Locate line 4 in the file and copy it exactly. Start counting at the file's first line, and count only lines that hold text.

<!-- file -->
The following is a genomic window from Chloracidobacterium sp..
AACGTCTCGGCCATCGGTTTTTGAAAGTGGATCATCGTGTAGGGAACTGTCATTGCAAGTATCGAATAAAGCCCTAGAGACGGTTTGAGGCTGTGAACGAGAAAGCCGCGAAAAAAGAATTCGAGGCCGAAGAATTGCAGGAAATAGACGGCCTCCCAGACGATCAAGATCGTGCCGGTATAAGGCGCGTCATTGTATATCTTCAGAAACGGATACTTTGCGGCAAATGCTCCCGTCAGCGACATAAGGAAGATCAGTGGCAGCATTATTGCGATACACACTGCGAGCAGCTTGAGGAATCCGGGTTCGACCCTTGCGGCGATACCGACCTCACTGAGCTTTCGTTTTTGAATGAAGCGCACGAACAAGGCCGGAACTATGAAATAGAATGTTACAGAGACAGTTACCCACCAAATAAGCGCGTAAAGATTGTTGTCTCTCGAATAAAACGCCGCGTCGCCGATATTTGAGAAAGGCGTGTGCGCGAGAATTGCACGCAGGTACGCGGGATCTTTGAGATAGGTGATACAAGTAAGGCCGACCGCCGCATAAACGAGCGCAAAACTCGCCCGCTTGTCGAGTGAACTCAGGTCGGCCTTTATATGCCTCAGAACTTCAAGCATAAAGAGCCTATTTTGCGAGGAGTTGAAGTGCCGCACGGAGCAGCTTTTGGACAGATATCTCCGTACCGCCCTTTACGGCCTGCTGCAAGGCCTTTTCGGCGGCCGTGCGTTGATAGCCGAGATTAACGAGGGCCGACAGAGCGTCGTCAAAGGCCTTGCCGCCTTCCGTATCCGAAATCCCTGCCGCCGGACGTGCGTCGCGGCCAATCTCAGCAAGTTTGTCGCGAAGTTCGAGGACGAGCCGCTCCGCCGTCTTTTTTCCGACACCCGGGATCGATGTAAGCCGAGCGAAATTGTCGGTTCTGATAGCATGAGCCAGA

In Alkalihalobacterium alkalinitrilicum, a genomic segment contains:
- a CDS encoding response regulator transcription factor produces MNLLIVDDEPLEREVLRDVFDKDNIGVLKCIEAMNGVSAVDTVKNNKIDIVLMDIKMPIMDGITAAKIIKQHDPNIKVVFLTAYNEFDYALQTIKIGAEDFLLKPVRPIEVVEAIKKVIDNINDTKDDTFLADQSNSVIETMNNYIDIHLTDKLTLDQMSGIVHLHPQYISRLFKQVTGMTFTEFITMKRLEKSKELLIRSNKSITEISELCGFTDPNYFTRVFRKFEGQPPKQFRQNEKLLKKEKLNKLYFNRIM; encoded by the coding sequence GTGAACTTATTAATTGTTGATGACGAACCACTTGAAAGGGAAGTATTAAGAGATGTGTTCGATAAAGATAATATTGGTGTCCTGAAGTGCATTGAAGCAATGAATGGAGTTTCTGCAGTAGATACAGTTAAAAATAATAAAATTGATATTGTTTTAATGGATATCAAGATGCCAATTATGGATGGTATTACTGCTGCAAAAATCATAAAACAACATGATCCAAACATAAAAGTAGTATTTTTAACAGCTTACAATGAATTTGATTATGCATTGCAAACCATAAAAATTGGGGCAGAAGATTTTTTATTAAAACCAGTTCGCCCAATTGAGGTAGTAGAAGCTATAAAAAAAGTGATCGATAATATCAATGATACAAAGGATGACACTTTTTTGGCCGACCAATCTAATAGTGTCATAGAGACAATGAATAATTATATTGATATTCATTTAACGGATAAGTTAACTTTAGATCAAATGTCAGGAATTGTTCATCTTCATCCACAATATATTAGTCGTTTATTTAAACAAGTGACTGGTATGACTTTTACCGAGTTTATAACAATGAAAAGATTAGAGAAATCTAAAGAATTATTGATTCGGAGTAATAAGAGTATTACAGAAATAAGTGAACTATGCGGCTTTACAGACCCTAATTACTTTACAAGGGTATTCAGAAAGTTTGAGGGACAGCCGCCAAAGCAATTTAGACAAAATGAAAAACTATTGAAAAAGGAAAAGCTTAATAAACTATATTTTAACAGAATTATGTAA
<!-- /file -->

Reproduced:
- a CDS encoding response regulator transcription factor produces MNLLIVDDEPLEREVLRDVFDKDNIGVLKCIEAMNGVSAVDTVKNNKIDIVLMDIKMPIMDGITAAKIIKQHDPNIKVVFLTAYNEFDYALQTIKIGAEDFLLKPVRPIEVVEAIKKVIDNINDTKDDTFLADQSNSVIETMNNYIDIHLTDKLTLDQMSGIVHLHPQYISRLFKQVTGMTFTEFITMKRLEKSKELLIRSNKSITEISELCGFTDPNYFTRVFRKFEGQPPKQFRQNEKLLKKEKLNKLYFNRIM; encoded by the coding sequence GTGAACTTATTAATTGTTGATGACGAACCACTTGAAAGGGAAGTATTAAGAGATGTGTTCGATAAAGATAATATTGGTGTCCTGAAGTGCATTGAAGCAATGAATGGAGTTTCTGCAGTAGATACAGTTAAAAATAATAAAATTGATATTGTTTTAATGGATATCAAGATGCCAATTATGGATGGTATTACTGCTGCAAAAATCATAAAACAACATGATCCAAACATAAAAGTAGTATTTTTAACAGCTTACAATGAATTTGATTATGCATTGCAAACCATAAAAATTGGGGCAGAAGATTTTTTATTAAAACCAGTTCGCCCAATTGAGGTAGTAGAAGCTATAAAAAAAGTGATCGATAATATCAATGATACAAAGGATGACACTTTTTTGGCCGACCAATCTAATAGTGTCATAGAGACAATGAATAATTATATTGATATTCATTTAACGGATAAGTTAACTTTAGATCAAATGTCAGGAATTGTTCATCTTCATCCACAATATATTAGTCGTTTATTTAAACAAGTGACTGGTATGACTTTTACCGAGTTTATAACAATGAAAAGATTAGAGAAATCTAAAGAATTATTGATTCGGAGTAATAAGAGTATTACAGAAATAAGTGAACTATGCGGCTTTACAGACCCTAATTACTTTACAAGGGTATTCAGAAAGTTTGAGGGACAGCCGCCAAAGCAATTTAGACAAAATGAAAAACTATTGAAAAAGGAAAAGCTTAATAAACTATATTTTAACAGAATTATGTAA